Curved Tvs: To Buy Or Not To Buy

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Are curved TVs living up to the hype? We weigh in with the pros and cons.

• Technology: Hardware • Technology: Video

Feels like we all finally just got done upgrading to super thing, super flat HD TVs. Life is good. And then, out of nowhere, come these newfangled curved TVs. What the heck is going on? Do you need one of these? What's so great about curved anyhow? We're here to answer all of these questions and more..

In case you haven't see a curved TV yet, know that these are the same as any other flat TV only they aren't flat. Feature wise, the only thing they bring to the party is being curved. So let's go over the pros an cons of this design.

Curved HDTV Pros

Here's a list of reasons why a curved screen might be right for you:

The entire point to a curved TV is the idea that it immerses you in the TV experience more than a flat TV can. There is some truth to this. A curved TV brings the edges in towards you and gives you the feeling of the TV wrapping around you a little bit.

Wider Viewing Field
With the edges curving in towards your head, a curved screen will fill more of your field of view than a flat screen. Of course, this only works in certain "optimal" seating positions.

Enhanced Depth
Many people who watch a curved screen get a sort of 3D feeling when watching it. It's a neat effect for sure.

Improved Contrast
A curved screen can, in theory, better focus the light onto your eyes than a flat screen. There may be truth to this but it's hard to measure and many people likely can't notice this effect.

They Look Neat
This is likely the dumbest pro we could think of but we've heard so many people say this. And while I agreed that they do look "cool", it's only because they're different than what we're used to. It has a "space age" look. Chances are good the cool factor will wear off fast. Besides, never buy something just for how it looks!

Curved HDTV Cons

And now the reasons why you may want to skip the curved screen hype:

Curved TVs are still priced quite a bit higher than a comparable flat screen TV. As the size goes up, the price difference seems to also increase.

Seating Position
To truly appreciate a curved display, you'll want to sit in the sweet spot. This is generally right in the middle of the screen viewing area. The further off to the left or right you go the worse the image can become. Now, if your couch is lined up with the TV you will likely be fine from any spot on the couch. But if you tend to view from a shallow angle then the picture may appear distorted.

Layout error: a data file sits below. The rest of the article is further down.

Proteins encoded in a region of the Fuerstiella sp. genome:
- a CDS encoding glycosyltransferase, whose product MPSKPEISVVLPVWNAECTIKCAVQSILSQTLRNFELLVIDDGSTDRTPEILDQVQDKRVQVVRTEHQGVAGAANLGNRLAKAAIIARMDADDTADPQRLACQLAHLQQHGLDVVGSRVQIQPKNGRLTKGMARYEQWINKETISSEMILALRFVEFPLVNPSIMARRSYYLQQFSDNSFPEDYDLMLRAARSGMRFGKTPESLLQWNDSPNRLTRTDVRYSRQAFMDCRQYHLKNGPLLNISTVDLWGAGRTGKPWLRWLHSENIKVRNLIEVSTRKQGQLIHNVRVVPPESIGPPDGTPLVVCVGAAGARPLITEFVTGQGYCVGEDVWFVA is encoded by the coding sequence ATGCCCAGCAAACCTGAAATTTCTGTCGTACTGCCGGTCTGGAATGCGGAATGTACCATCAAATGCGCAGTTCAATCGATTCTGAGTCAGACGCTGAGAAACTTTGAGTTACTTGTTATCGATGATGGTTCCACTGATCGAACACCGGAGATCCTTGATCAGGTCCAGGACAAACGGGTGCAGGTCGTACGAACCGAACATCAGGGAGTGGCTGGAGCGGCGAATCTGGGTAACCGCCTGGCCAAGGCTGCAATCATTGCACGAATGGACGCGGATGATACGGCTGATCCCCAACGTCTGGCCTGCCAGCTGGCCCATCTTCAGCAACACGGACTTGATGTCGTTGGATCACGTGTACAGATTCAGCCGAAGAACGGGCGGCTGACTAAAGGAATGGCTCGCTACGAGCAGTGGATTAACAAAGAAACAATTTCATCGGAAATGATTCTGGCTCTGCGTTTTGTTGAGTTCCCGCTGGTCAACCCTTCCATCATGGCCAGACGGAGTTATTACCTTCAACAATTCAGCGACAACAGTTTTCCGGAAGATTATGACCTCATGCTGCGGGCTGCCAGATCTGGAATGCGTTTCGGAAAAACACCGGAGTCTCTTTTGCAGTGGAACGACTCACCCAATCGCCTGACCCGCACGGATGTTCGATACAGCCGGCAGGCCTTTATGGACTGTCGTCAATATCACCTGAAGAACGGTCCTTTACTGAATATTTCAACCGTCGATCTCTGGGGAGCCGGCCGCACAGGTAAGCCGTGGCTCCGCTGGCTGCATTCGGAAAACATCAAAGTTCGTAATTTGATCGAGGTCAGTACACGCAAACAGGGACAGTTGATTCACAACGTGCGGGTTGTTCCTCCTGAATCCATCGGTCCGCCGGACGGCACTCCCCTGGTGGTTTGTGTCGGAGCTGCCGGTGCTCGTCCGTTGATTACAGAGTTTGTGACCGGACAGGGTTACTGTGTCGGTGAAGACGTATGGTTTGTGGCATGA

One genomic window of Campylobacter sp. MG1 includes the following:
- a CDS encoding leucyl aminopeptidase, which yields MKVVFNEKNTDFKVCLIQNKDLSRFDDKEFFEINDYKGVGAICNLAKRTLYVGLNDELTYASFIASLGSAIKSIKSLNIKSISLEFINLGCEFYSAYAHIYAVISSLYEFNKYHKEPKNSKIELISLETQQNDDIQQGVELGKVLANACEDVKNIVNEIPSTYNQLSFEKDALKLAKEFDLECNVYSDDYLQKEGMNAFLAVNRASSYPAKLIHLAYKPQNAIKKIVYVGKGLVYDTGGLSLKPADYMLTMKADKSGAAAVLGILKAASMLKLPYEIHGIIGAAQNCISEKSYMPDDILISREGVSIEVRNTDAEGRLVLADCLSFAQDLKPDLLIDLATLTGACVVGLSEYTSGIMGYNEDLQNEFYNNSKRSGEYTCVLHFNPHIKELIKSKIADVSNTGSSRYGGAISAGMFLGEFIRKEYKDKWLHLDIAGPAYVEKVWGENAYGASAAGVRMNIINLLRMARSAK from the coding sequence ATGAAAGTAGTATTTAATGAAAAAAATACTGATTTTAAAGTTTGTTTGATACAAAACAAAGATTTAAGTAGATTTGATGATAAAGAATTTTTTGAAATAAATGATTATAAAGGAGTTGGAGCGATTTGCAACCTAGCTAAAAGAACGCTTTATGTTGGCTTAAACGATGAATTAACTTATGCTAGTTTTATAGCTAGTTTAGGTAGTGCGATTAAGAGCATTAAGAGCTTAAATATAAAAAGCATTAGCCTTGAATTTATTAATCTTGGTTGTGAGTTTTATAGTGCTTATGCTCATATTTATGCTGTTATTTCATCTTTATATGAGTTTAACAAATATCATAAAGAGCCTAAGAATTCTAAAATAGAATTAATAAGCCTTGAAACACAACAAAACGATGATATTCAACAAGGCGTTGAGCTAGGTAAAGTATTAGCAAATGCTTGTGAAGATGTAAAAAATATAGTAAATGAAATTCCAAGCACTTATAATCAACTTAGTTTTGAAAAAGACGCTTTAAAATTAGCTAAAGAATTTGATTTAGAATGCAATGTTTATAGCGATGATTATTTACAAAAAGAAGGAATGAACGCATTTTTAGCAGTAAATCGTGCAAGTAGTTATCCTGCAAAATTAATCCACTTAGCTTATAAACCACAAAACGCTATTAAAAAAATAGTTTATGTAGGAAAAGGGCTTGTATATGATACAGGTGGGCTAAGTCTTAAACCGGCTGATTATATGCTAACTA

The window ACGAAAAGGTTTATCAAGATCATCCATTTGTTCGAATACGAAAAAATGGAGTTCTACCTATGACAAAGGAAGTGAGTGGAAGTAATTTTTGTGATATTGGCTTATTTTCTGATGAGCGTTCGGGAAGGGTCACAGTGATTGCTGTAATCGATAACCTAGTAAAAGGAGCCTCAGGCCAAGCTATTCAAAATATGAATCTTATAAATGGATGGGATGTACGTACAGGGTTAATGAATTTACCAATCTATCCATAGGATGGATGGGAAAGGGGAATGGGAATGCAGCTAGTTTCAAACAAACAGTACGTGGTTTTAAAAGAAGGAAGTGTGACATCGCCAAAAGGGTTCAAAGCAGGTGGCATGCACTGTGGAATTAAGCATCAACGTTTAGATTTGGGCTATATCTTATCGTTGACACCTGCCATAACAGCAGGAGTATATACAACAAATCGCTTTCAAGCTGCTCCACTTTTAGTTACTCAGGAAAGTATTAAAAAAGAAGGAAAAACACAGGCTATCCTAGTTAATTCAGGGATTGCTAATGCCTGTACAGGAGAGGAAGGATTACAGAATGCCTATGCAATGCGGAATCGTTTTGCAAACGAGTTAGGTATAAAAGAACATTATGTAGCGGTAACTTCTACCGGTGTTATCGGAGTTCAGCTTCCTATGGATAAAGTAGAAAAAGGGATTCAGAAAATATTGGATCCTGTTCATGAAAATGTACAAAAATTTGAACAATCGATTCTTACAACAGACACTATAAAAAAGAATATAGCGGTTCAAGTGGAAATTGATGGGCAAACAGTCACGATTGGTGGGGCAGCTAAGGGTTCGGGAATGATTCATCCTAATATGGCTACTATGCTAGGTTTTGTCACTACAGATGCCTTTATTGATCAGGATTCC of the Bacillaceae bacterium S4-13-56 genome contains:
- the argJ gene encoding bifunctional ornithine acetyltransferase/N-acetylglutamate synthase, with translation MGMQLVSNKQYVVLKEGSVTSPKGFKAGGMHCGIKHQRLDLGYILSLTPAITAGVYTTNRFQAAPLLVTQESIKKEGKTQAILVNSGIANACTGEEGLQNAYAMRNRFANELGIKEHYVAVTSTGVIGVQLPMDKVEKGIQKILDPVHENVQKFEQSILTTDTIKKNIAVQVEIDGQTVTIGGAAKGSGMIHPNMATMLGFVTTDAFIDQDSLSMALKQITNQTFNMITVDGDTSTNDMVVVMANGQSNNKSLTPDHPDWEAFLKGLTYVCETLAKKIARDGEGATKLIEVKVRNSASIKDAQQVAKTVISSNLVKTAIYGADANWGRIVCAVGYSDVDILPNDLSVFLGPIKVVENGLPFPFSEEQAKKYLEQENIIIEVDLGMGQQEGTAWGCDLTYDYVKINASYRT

Flat screens can have reflection issues depending on it's location and light sources in your room. Curved TVs seem to make these reflection issues far worse. The curve actually distorts the reflection, making it larger.

Wall Mount Issues
When mounted on a flat wall, a curved TV looks kind of silly. The bigger the TV, the more the curved edges will stick out away from the wall. For most of us, the beauty of a large TV is being able to mount it on the wall to take up less space. Curved TVs really fall flat here. Pun intended!

Size Matters
Most of the benefits of having a curved TV required a large curved surface. Smaller curved sets that are 50 inches and below aren't as likely to benefit from many of the pros we mentioned. It's really not until you get into the 65 or 70 inch and up range that the benefits start to really shine.


So, should you buy a curved screen? Factoring in all of the above data and I would say that the answer is an easy NO. It's not worth the added cost, you don't want a goofy curved thing on your wall, and the benefits aren't all that great.

Now, there are cases where the answer might be a yes, and that may be as a computer monitor. I've seen some well priced, nice curved monitors that might make sense in an office scenario where you're sitting close and right in the middle all the time. Of course, this assumes in your in a situation where reflections won't be an issue for you.

Overall, I don't see curved TVs ever outselling flat TVs. While they do have some benefits, it's mostly a gimmick that you can pass on.